Marten doesn't believe in the power of wishes. None of his have ever come true. His parents ignore him, his little brother is a pain and his family is talking about moving to Texas. Not cool. So when he makes an impulsive wish during a meteor shower, he doesn't expect it to make any difference.
Until his annoying brother disappears.
With the present uncertain and his brother’s future in limbo, Marten finds himself stuck in his past. And if he runs out of time, even wishes might not be enough to save the ones he loves.
1. Sherrie, thank you for joining us here today. Tell us, what was the original inspiration for Wish You Weren’t?
Real life inspires so much of what I write. I’ve been known to drag my kids out of bed to watch the stars, I listen to them bicker, I have a younger brother that I’ve probably wished away on more than one occasion. J I still make wishes when I go through a tunnel or find an eyelash on my cheek. More than once when I’ve made a wish, I’ve had to stop and think, “Is that really what I want to waste my wish on?” I loved the idea of having the one wish that comes true be the one that you threw out there thinking it would never happen.
2. What is your writing process like?
My process has evolved over the years. I always have a general idea of how the story is going to end before I start. But when I first started writing, I was a total pantser. I completely rejected the very concept of an outline. I saw it as too forced, too restrictive. But as I worked on Wish You Weren’t and realized parts of the middle weren’t working, I found it really helpful to at least sketch out where I thought each chapter should go in order to get me to the end. The last novel I wrote I outlined about halfway before I started. Things changed along the way, but I kind of liked having a map to follow. It helped me write a lot faster.
3. Were there any characters who surprised you during the writing of the book – maybe turned out different than you expected?
Paul was definitely a surprise. In the first version he only played a small part in the last third of the book. But an editor who read and loved the story thought he brought so much to the narrative that he should be along from the beginning. At first I resisted because it meant a complete rewrite, but the more I thought about it, the more I liked the idea. He was such a complete opposite to Marten, but still a great kid. I kind of fell in love with him. He added a lot of humor to the scenes.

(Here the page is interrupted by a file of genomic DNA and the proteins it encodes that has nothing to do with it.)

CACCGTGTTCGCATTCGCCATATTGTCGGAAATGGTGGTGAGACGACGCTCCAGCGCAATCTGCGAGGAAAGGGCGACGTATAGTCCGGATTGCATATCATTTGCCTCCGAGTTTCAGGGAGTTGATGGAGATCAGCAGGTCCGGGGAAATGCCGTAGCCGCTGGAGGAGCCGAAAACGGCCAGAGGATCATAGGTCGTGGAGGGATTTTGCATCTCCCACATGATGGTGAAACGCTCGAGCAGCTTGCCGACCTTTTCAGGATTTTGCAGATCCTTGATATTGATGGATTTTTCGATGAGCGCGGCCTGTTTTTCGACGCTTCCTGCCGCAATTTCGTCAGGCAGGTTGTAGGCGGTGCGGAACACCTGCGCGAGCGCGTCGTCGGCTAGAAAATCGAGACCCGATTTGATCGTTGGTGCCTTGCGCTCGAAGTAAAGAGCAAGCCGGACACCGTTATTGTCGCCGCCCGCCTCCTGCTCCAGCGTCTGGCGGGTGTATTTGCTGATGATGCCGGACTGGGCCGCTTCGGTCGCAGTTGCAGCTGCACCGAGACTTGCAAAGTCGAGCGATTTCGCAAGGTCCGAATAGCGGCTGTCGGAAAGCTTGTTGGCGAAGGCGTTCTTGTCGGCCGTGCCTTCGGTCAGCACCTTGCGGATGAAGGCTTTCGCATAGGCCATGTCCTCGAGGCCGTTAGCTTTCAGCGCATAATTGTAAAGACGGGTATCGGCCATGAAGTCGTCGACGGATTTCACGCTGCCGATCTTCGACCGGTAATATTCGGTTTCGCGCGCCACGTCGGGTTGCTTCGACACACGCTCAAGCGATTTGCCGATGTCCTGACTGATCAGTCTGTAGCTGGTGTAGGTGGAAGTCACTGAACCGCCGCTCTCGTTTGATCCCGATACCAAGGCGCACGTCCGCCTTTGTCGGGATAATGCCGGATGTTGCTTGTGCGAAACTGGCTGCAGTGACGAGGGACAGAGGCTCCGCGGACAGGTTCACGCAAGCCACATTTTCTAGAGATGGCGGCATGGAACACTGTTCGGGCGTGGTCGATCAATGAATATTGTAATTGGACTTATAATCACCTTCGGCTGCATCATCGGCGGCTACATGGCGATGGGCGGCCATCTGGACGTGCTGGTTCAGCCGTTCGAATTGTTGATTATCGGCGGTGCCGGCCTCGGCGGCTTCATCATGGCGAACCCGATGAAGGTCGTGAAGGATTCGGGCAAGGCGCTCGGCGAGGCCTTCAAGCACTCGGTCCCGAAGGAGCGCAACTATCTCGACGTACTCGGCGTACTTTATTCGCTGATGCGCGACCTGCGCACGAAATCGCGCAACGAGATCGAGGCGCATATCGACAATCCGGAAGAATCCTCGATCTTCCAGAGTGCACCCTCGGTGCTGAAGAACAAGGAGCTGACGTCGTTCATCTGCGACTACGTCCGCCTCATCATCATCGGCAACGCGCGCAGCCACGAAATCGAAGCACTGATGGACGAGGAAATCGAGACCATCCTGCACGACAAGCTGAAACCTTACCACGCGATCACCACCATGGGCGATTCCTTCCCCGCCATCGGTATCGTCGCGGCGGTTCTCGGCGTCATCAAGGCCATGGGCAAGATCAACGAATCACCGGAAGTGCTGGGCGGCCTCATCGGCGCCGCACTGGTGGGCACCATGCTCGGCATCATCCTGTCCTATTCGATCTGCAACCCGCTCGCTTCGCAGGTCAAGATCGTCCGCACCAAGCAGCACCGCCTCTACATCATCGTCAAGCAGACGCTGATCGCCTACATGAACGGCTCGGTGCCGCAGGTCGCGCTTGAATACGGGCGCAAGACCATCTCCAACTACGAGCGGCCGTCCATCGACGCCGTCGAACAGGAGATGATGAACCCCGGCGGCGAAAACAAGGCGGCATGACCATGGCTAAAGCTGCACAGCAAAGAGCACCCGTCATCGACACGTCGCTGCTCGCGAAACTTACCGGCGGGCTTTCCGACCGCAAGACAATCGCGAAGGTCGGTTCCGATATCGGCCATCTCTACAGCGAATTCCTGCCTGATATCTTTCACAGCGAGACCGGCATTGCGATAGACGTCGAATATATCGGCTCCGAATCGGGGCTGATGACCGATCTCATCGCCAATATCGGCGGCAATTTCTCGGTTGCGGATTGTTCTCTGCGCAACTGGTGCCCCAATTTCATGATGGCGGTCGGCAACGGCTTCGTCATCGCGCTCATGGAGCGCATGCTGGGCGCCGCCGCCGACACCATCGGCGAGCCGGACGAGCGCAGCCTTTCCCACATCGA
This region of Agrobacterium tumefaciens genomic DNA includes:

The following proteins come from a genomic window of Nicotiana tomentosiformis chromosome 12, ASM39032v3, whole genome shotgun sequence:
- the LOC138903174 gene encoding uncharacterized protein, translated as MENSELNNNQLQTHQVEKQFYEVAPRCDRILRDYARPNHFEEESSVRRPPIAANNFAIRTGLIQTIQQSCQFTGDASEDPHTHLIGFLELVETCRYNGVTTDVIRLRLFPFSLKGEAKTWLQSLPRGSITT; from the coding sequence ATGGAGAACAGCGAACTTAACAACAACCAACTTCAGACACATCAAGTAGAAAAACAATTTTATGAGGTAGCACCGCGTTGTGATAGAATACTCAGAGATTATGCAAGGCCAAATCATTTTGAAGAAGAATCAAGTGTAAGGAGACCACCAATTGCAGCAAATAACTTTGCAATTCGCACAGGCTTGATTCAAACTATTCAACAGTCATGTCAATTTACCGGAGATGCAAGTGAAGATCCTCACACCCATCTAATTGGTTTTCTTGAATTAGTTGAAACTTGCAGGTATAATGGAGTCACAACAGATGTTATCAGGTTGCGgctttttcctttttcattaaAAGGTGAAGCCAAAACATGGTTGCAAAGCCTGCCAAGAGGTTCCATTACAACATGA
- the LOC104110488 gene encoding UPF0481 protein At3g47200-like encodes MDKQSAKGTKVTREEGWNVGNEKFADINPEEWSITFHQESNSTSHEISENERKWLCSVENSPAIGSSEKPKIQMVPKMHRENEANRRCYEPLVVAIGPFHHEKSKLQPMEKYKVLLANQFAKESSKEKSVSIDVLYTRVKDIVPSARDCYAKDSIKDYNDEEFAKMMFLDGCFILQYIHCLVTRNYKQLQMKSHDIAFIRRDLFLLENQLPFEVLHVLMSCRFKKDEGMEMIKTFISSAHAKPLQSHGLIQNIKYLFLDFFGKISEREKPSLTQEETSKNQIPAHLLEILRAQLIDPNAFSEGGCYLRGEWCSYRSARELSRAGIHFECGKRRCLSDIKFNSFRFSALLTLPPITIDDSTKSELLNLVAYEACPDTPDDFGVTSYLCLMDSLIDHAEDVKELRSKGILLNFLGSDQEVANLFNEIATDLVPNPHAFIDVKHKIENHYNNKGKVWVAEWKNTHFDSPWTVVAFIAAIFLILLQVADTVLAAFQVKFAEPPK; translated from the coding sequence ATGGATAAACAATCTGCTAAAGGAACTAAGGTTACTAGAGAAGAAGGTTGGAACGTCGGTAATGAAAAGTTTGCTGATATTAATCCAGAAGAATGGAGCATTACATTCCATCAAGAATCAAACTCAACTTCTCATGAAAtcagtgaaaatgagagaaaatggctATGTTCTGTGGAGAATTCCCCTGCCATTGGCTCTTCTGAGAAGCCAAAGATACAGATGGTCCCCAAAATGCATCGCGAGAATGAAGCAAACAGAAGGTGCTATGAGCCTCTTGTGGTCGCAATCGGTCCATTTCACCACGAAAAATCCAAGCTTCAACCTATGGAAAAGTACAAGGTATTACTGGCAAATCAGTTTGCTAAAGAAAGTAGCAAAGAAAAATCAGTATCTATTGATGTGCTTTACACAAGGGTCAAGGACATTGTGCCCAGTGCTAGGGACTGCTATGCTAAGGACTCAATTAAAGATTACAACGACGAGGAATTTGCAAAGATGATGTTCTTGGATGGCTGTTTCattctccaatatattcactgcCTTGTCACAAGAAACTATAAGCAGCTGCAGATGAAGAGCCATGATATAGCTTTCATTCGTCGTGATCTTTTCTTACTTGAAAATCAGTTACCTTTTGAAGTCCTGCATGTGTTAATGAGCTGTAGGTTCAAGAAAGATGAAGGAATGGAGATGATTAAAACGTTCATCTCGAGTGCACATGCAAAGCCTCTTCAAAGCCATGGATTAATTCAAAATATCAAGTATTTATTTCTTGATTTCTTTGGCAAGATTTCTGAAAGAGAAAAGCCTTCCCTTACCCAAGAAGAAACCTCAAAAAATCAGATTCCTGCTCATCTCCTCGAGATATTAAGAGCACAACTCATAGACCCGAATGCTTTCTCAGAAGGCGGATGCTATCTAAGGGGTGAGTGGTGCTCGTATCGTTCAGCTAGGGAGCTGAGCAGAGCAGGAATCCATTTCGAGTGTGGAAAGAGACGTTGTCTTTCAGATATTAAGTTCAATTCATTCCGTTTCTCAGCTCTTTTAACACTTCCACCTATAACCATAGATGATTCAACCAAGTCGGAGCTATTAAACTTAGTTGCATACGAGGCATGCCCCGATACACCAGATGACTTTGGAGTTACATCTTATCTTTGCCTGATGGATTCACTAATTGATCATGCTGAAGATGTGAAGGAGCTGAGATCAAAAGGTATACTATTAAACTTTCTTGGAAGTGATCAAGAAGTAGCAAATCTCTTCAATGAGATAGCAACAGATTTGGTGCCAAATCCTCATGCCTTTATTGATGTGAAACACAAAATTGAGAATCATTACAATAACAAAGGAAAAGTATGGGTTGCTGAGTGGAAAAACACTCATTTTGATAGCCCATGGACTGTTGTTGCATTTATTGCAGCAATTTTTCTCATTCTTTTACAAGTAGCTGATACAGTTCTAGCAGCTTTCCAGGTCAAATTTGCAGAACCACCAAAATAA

4. Writers today are presented with many routes to publication – seeking representation, submitting to small publishers un-agented, self-publishing in both ebook and paper book formats. How did you go about your decision-making process?
I had an agent for a while and I tried the small publisher route with another story. But I spent many years as a freelance writer and graphic designer so the idea of being an entrepreneur and taking complete control of my book wasn’t foreign to me. It can be overwhelming to see all the opportunities out there, but with pioneers like Susan Kaye Quinn and Hugh Howey out there paving the way and sharing everything they learn, it’s a lot easier for people like me to find their way.
5. What are you working on now?
Outlining a companion novel for Wish You Weren't.
Sherrie is giving away e-copies of Wish You Weren't. Enter the Rafflecopter giveaway below for a chance to win!a Rafflecopter giveaway
SHERRIE PETERSEN still believes in magic and she loves to write (and read!) stories that take her on fantastic adventures. In addition to writing middle grade novels, Sherrie moonlights as a graphic designer, substitute teacher, freelance writer, school newspaper advisor, yearbook advisor and mother of two children. She spends her free time watching movies, driving kids around and baking cookies. Or eating them. Wish You Weren't is her debut novel.
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